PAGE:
Flying into Tokyo isn’t terrible, but it isn’t great either. Depending on where you’re coming from, you may also be terribly jet lagged. If that’s you and you’re on the 2-week schedule, you get an extra day to take it easy in Tokyo. Nice. If that’s not you, you better be ready to go. No rest for the weary. After getting to the airport, you’ll need to go pick up your JR Pass (should be included with your ticket). If your flight comes in too late (and the ticket place is closed) I’d recommend shelling out the $30 or so to go into Tokyo without the JR Pass and get it the next day in the city.

Optional: You can also pick up a 3g hotspot / internet dongle for your computer if you’d like. Finding free wifi in Japan is a huge pain, and getting one of these will pay for itself if you need to do a lot of work, or something.

Once you’ve gotten your ticket, hop on the JR Narita Express (NEX) to Tokyo. When you get to Tokyo, check into wherever you’re staying and scope things out. It’s probably evening by now anyways, so do your best to unjetlag yourself and go to bed so you can wake up early.

Day 2, 3, & 4: Tokyo

*If you’re only staying for one week, cut out days 3 and 4 and then skip to Day 7. Alternatively, you could skip Day 2 as well and choose to do Day 5 or Day 6 (then your Tokyo time will be your shopping time on your way back). If you don’t really care about big cities like Tokyo, skipping this section won’t be too bad! :)

For the first few days, you’ll be exploring Tokyo. So many people. So many things. Hopefully by the end of your Tokyo time you’ll feel so tired of it you want to go somewhere nice and peaceful (don’t worry, you will!). There are various areas of Tokyo worth visiting, and they’re all quite easy to get to via the subway system. As long as you’re not hitting it during rush hour, you’ll probably have a great time scooting around. Since there are so many different tastes out there, I thought I’d list out the main places worth visiting in Tokyo, and then you can pick and choose what you like. I’ll even sort them by areas.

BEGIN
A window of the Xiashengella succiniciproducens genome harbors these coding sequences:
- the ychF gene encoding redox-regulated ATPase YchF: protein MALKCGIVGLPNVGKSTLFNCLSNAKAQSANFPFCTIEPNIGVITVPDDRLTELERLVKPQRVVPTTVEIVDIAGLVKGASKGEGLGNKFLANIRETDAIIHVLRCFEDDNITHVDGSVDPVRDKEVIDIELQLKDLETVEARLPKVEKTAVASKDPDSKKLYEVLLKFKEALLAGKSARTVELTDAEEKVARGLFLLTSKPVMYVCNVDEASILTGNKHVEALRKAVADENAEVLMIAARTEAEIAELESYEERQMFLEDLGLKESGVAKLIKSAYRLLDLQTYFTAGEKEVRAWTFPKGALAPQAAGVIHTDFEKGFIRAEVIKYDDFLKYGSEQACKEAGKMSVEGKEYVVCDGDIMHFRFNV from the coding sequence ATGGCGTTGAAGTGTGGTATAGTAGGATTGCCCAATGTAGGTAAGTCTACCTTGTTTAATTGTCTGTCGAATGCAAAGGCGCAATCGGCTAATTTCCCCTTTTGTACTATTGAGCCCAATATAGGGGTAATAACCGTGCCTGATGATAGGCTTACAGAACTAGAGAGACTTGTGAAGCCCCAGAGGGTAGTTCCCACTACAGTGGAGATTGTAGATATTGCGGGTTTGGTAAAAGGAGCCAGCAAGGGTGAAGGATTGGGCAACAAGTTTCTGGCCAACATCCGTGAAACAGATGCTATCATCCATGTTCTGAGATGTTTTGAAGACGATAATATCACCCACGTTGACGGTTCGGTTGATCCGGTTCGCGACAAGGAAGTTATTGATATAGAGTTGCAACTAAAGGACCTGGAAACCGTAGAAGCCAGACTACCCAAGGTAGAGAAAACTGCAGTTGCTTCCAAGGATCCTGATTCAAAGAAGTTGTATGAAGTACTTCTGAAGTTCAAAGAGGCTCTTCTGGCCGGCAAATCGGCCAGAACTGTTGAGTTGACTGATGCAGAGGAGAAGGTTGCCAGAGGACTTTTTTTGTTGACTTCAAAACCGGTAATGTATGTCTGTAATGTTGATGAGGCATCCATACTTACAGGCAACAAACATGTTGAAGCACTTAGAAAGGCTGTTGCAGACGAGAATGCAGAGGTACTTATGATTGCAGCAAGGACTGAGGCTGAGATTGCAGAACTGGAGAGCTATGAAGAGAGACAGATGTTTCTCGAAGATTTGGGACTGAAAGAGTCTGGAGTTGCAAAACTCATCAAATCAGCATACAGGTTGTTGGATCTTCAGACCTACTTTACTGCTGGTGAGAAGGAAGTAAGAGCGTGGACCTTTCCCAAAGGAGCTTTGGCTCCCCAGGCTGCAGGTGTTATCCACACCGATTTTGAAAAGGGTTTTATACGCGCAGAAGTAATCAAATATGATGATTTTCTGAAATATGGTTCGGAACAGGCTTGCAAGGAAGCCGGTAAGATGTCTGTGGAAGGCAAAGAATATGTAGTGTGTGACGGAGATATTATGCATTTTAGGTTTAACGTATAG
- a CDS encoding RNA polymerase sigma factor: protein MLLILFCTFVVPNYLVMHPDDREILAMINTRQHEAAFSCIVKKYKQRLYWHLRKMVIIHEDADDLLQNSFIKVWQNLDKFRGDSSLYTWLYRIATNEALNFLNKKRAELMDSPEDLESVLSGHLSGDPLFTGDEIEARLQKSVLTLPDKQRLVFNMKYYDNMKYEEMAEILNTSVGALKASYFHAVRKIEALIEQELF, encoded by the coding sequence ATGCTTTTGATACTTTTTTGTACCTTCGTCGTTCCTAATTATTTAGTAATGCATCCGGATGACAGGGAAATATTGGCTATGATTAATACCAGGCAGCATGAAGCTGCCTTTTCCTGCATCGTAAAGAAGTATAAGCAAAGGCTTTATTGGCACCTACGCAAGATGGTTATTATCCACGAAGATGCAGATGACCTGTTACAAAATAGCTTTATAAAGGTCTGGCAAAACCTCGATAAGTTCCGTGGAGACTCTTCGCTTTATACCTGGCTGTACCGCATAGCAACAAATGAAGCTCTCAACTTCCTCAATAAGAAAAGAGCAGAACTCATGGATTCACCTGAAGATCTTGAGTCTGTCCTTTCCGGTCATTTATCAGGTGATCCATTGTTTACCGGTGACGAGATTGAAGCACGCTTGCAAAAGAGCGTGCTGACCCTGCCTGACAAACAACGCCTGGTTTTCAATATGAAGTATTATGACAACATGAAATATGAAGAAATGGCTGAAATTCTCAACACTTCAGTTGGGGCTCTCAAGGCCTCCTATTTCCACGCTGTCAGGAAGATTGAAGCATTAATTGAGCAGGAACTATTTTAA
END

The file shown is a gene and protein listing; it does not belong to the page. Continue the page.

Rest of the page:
Central Tokyo

Akihabara: This area is famous for its electronic shops and otaku culture. So, if you’re into either of these, this is a fun place to be. Make sure you look up, too. Lots of multi-story buildings filled with all kinds of weird things. You can spend a while walking around here.

Northern Tokyo:

Asakusa: Asakusa has the feeling of an “old” Tokyo, I think. You can visit the Sensoji (famous Buddhist Temple) and Asakusa Shrine or hit up some of the various shopping lanes.

Ueno Park: Ueno Park is probably one of Japan’s most well known parks. Besides being parkish, it’s full of museums, shrines, temples, as well as the Ueno Zoo. Definitely the kind of place you fancier folks will enjoy. You can spend a whole day here, if you’re into this kind of thing.

Roppongi Hills: Want to see Tokyo from somewhere up high? Come to Roppongi Hills. You can go up into the Mori tower and look down on all those tiny people. Pro Tip: They don’t like it when you try to throw pennies off the observation deck. Also worth noting is the Mori Art Museum.

Kappabashi: Do you know how a lot of Japanese food places have fake foods outside showing you what the food looks like? There’s a chance they got it at Kappabashi, the kitchen capital of Tokyo. You can buy things for your restaurant, but the best part is the fake food, I think. It’s surprisingly expensive, too.

Western Tokyo

Shibuya: Shibuya is just a ward of Tokyo, but it’s particularly known for all its fashion and culture. A lot of shopping can be found here, but there’s also the Hachiko Dog Statue as well. Scope it out but come back in the “shopping days” at the end of your trip.